During a special meeting on Aug. 25, the Roaring Fork School District (RFSD) Board of Education unanimously approved a mill levy override (MLO) proposal. RFSD voters will decide, on the Nov. 2 ballot, whether or not to approve a property tax increase that will provide additional funding for teacher and staff member salaries.
An MLO exploration committee presented their recommendation to the board to approve the mill levy override proposal. They also recommended that “75% of the dollars go directly to recurring staff salary increases, 12% go to the non-recurring staff and student retention and recruitment efforts and 13% will need to be set aside as the state-mandated charter school share.”
Angie Davlyn, RFSD chief of human resources, said that while the district has experienced staffing shortages in recent years, this is “a staffing crisis like I haven’t seen before, and this is my sixth year here.”
Adequate staffing had been a problem going into the 2020-21 school year when the district faced a slightly higher than the usual number of teacher resignations. Some of the current job openings have been posted for 12 to 15 months.
As of Aug. 23, Davlyn explained, the district had 57 open positions, including teachers, paraprofessionals, school bus drivers, food and custodial service employees.
RFSD is not unique when it comes to staffing issues. The results of an August staffing survey conducted by the Colorado School Finance Project, a nonprofit that compiles data on topics related to school finance, showed that of the 104 of the state’s 178 public school districts that responded, most unfilled positions were for teachers and paraprofessionals. Forty-two of the responding districts had at least one unfilled position for school counselors or social workers, with a minimum of 67 positions unfilled across the state.
The recruitment and retention situation has been exacerbated, in part, because of tough competition from neighboring school districts that can offer higher salaries.
According to a graphic on the RFSD website’s homepage, the district has the third most expensive cost of living among Colorado school districts. At the same time, the district ranks 60th in per-pupil funding and 37th in average teacher pay among Colorado school districts.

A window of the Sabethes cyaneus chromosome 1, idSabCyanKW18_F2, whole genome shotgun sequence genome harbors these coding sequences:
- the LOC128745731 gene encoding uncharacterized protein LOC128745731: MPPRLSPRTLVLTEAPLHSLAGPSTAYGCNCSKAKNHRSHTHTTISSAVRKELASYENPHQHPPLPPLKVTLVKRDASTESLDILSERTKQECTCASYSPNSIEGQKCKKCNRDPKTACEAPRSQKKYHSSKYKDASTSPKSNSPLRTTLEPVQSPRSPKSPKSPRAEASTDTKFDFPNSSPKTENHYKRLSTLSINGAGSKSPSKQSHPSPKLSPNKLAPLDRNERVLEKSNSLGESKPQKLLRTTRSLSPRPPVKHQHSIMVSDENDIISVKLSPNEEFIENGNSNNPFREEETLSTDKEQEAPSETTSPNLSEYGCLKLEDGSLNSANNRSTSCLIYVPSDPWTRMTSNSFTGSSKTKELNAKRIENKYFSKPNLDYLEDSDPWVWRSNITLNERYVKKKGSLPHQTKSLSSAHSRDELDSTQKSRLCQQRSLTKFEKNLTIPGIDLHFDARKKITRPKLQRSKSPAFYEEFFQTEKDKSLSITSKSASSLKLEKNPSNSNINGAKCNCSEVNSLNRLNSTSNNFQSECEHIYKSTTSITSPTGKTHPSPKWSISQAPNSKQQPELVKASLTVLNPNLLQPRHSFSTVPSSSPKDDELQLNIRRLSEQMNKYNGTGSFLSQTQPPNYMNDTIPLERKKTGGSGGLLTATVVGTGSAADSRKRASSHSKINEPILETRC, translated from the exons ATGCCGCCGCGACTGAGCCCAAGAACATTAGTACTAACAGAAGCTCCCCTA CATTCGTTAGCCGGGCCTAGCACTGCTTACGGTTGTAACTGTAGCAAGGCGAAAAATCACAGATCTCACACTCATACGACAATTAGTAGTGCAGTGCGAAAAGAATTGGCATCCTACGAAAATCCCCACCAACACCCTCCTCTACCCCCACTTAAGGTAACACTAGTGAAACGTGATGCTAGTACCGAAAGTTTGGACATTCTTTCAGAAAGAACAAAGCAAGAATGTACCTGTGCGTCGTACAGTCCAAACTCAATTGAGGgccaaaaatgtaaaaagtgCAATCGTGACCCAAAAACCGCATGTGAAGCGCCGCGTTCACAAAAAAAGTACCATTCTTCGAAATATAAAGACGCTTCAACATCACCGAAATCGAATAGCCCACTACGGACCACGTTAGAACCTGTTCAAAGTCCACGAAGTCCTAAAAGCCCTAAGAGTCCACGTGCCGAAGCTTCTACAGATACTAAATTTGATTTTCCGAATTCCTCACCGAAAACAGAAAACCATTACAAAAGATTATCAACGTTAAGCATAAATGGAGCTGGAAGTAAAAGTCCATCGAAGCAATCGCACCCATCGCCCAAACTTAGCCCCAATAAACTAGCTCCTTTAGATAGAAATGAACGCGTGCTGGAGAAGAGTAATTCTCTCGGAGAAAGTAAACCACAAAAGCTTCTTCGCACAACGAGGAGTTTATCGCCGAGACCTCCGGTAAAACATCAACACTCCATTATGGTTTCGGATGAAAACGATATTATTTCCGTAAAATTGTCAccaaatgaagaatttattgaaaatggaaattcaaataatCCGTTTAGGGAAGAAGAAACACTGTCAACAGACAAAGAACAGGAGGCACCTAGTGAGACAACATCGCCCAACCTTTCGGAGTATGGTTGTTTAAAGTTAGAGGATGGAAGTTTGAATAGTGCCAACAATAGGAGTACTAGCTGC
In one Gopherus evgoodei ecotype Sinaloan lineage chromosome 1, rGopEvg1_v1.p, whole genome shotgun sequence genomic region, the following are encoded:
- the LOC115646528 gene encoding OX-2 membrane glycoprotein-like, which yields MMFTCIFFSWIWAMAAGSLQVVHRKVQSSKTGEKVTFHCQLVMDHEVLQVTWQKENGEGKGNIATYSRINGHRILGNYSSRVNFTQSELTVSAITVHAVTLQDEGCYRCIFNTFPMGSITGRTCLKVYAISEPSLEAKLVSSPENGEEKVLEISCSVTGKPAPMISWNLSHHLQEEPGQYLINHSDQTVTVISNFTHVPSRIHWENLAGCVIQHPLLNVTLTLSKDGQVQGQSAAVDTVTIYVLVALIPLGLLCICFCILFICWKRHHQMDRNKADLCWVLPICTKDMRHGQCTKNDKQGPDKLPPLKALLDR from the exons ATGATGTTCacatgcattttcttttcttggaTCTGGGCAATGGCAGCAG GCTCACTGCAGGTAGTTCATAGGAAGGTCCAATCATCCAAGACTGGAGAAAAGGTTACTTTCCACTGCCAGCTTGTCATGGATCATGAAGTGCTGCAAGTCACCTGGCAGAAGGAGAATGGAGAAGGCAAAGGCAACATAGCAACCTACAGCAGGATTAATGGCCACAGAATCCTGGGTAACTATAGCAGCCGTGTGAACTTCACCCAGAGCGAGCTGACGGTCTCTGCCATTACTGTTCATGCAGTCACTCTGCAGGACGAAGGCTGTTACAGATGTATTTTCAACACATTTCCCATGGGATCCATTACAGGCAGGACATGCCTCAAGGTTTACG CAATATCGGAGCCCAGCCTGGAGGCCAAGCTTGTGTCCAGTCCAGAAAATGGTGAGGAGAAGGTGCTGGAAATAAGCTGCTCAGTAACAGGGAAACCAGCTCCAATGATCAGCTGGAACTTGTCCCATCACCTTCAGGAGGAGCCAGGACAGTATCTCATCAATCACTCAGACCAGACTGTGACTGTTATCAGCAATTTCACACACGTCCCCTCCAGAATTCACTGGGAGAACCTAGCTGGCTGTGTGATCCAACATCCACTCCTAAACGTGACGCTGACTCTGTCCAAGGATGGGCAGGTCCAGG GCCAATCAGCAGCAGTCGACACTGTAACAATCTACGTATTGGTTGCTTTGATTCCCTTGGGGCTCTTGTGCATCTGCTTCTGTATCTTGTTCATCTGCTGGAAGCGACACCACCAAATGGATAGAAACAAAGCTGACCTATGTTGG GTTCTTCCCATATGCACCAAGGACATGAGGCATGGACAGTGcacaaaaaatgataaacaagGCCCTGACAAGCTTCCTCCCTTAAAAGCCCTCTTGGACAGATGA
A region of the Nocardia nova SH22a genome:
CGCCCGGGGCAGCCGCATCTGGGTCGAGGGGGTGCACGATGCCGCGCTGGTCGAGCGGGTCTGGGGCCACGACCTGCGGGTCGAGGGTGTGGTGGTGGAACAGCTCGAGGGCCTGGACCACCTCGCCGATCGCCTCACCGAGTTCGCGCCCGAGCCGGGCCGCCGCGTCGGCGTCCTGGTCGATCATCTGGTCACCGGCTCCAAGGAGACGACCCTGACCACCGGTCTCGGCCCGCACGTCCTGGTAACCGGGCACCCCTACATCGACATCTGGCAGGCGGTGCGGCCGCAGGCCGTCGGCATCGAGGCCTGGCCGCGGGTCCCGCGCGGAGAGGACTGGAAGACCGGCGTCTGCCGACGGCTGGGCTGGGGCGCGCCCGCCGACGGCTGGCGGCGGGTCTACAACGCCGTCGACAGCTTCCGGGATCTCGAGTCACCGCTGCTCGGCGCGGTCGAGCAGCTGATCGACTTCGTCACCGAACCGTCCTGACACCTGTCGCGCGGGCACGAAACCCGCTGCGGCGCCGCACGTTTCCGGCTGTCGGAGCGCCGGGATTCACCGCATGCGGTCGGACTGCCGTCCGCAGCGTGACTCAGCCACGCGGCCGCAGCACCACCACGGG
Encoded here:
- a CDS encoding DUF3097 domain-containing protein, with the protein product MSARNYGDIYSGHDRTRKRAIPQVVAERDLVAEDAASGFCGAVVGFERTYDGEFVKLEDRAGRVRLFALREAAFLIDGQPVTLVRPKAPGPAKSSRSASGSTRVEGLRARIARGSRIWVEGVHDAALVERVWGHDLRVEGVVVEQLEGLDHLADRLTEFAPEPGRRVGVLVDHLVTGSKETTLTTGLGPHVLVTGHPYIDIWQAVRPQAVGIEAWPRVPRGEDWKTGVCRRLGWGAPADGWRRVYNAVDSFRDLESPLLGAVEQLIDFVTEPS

The Colorado State Legislature caps how much individual school districts can increase mill levies. Accounting for a previously approved $8.8 million mill levy override, which passed in 2011, it is currently estimated, by the Colorado Department of Education, that an additional $7.7 million is available under RFSD’s cap. The MLO exploration committee recommended that “under no circumstances will the amount assessed be allowed to exceed the $7.7 million maximum reflected in the ballot language.”
Carbondale Middle School Principal Jennifer Lamont has been with RFSD for 23 years. She said the school is down one teacher and two paraprofessionals. She is also an MLO exploration committee member.
Before they even get here, keeping new staff prospects is a challenge Lamont knows all too well. She shared, “I had one position that turned over four times, and finally, the fifth person stuck with it. But it turned over four times — people accepted the position and then six weeks later called and said they found something else in a community where they can afford to live. Some people, after accepting it, said three days later, ‘We’d never be able to afford to raise a family there.'”
Salaries are also an issue for support staff. As Lamont emphasized, “You have to have support staff to run schools.” She added, “A lot of our support staff is paid less than City Market [employees] and a lot of other employers in the valley.”
And Lamont knows the affordable housing problem in the valley is nothing new. She said, “It’s a tricky thing because it’s like you’re almost preaching to the choir. Everyone knows how expensive it is to live here and how everyone has a hard time finding a way. It’s not just teachers; it’s everyone.”
Another MLO exploration committee member, Jonathan Godes, is Glenwood Springs mayor and a parent of two students at Glenwood Springs Middle School.
He observed the lack of stable housing just plain “wears people out.” And while new hires are enthusiastic about working here, precarious living situations lead to them feeling disconnected because, as he said, “how can you feel like you’re part of a community when you don’t have the ability to even know where you’re going to lay your head in 60 to 90 days?”
Lamont said providing the voters with the details will be of paramount importance so they can make an informed decision. “Now that it’s a ballot measure, we’ll need to present, definitively, every aspect of the vote so people understand how it is impacting them.”